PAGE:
Advice from a Little Blue Fish

In this, that, & the other    March 25, 2010      1 Comments

A few weeks ago, Dave preached a sermon on Isaiah 8:5-22 which he titled “Waiting in Hope for Triumph”. I found myself getting emotional as he talked about the remnant of Israel who were trusting and waiting on the Lord, even as the waters of His righteous judgment were reaching up to their necks. Dave stood up on his tippy-toes, put his hands up by his chin, and tilted his head back as a person would if they were in rising water- just desperate to keep breathing.

This is a picture of where we live each day. The effects of sin are all around us, and sometimes it can feel like we’re drowning. The combination of sin and suffering in my own heart, in the lives of my friends and family, and in the world can be overwhelming, to say the least. I’m sure that for many of the faithful Israelites, the hope of Isaiah 9 (yay for Jesus!), seemed far off and the water just seemed to keep rising. But God promised to be a sanctuary for his people (v. 14), and he was and is faithful to his word.

A funny point of application came to my mind as I listened to the sermon. Dori, a character from Finding Nemo, sings a song to her friend Marlin when he’s about to hopelessly give up on his quest to find his son. Her advice was: just keep swimming. You can watch the scene here. Go on. You’ll like it.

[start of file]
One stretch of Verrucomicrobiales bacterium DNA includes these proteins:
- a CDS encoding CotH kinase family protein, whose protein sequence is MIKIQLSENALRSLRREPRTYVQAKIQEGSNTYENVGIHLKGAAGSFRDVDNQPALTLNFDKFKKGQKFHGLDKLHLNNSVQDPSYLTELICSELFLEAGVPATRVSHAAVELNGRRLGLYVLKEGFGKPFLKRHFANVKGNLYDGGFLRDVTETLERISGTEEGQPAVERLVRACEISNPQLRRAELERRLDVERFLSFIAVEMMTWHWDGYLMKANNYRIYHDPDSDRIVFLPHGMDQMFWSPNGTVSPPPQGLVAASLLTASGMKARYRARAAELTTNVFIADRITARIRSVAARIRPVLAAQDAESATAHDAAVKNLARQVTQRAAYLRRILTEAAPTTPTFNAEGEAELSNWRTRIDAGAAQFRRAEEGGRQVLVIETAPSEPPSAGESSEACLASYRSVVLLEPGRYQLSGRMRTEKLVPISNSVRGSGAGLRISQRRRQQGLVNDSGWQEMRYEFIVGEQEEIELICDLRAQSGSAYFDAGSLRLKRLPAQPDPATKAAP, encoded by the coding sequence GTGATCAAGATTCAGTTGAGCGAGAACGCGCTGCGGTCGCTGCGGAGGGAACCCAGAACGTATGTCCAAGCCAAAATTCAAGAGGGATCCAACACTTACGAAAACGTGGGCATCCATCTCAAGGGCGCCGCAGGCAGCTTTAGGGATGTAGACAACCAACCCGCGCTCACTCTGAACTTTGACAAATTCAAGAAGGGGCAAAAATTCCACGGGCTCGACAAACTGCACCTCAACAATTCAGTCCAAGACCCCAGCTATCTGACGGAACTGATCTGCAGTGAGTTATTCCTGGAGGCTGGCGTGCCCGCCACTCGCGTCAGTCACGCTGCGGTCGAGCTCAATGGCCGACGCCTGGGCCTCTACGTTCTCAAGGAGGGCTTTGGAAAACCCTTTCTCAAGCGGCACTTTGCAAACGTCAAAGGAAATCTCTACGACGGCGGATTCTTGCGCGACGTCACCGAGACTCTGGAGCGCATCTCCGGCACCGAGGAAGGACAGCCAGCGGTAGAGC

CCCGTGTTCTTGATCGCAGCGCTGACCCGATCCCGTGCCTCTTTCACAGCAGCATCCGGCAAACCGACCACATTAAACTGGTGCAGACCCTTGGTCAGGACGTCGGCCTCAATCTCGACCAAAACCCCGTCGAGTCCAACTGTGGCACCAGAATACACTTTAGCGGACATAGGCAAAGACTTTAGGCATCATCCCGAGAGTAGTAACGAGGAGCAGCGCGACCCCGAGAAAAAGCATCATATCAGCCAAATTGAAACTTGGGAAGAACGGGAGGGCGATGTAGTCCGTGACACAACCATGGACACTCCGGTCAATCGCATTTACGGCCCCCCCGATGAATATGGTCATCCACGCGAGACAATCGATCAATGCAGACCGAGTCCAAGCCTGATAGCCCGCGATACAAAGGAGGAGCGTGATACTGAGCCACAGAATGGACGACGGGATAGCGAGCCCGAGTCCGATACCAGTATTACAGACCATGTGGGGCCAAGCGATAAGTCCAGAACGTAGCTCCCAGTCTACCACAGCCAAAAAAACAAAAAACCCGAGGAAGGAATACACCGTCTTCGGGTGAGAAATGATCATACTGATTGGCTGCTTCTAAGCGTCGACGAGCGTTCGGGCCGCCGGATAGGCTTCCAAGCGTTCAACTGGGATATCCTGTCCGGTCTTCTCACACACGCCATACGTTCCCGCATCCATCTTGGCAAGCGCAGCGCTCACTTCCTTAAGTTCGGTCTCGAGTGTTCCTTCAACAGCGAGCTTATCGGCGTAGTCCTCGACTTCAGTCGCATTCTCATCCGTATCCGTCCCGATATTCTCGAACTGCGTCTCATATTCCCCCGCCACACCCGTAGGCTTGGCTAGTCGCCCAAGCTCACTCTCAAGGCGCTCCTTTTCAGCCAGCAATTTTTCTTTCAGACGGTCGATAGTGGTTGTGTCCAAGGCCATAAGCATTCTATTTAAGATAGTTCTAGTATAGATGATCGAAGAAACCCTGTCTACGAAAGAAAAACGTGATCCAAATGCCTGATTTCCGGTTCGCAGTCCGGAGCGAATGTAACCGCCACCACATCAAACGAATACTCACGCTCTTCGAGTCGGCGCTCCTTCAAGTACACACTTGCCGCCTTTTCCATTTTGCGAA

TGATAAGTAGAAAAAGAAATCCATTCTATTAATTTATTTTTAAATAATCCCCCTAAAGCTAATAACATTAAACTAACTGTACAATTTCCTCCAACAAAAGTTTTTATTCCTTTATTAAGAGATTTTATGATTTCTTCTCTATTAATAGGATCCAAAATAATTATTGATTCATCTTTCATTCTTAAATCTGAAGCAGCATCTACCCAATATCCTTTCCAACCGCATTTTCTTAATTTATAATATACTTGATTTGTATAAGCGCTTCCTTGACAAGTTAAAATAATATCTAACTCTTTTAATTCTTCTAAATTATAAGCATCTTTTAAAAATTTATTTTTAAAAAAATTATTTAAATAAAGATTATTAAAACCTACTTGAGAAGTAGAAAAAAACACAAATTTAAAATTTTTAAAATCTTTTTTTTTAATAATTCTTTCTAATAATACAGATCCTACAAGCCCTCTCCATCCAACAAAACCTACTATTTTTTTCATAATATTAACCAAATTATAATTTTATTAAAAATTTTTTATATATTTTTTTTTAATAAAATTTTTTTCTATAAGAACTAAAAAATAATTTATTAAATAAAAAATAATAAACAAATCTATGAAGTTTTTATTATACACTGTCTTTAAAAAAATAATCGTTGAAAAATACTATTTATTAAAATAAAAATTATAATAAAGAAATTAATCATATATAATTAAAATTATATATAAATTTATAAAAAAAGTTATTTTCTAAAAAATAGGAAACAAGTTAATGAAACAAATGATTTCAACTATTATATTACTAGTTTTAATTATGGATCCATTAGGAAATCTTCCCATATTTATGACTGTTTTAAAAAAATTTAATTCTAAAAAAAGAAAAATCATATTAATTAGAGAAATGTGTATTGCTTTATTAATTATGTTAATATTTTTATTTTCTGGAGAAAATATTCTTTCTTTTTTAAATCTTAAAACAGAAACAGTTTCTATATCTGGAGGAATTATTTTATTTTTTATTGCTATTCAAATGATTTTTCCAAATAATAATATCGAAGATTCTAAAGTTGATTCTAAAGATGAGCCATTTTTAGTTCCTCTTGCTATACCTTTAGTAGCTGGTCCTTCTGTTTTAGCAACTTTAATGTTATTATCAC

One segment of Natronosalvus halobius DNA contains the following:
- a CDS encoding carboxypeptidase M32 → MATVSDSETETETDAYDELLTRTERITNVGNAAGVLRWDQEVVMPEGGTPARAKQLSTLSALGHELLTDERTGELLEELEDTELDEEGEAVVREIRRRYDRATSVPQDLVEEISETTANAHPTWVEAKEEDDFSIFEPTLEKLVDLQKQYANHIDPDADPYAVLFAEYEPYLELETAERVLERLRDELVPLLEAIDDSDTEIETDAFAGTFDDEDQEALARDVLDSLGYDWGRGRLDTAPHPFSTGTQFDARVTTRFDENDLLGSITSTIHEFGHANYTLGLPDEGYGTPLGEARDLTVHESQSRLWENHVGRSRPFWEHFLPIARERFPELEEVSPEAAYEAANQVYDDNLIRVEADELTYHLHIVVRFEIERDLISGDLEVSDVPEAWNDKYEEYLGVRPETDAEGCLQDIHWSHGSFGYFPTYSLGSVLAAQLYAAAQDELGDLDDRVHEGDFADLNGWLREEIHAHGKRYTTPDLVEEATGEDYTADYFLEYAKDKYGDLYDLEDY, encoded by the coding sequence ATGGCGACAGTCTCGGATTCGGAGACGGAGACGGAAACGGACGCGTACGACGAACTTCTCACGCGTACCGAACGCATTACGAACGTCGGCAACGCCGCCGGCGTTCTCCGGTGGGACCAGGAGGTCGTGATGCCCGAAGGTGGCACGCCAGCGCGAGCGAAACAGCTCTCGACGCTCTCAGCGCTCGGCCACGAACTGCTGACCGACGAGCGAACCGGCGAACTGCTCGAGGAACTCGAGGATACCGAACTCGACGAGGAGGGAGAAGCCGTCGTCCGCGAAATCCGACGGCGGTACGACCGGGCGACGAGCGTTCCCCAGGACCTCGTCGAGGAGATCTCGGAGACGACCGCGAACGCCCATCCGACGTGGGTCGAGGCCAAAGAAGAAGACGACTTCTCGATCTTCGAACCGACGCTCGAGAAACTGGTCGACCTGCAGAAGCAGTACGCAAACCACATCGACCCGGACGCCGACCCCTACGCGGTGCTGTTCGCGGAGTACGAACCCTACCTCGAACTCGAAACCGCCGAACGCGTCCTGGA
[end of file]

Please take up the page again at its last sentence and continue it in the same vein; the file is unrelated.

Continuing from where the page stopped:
This philosophy can end up meaningless and unrealistic if you’re just living in denial of pain and looming disaster. But my connection of it to the sermon was definitely more about why we should keep swimming. Hebrews 12:1-3 says,

Therefore, since we are surrounded by so great a cloud of witnesses, let us also lay aside every weight, and sin which clings so closely, and let us run with endurance the race that is set before us, looking to Jesus, the founder and perfecter of our faith, who for the joy that was set before him endured the cross, despising the shame, and is seated at the right hand of the throne of God. Consider him who endured from sinners such hostility against himself, so that you may not grow weary or fainthearted.

This considering Jesus so that you may not grow weary is what I like to call “swimming”. He paid all of our debt, he has the power to help us in any situation, large or small, and he could not possibly love us more than he does. He is the reason I keep swimming. And I love that he uses a little blue fish and a silly little song to help me stay afloat.

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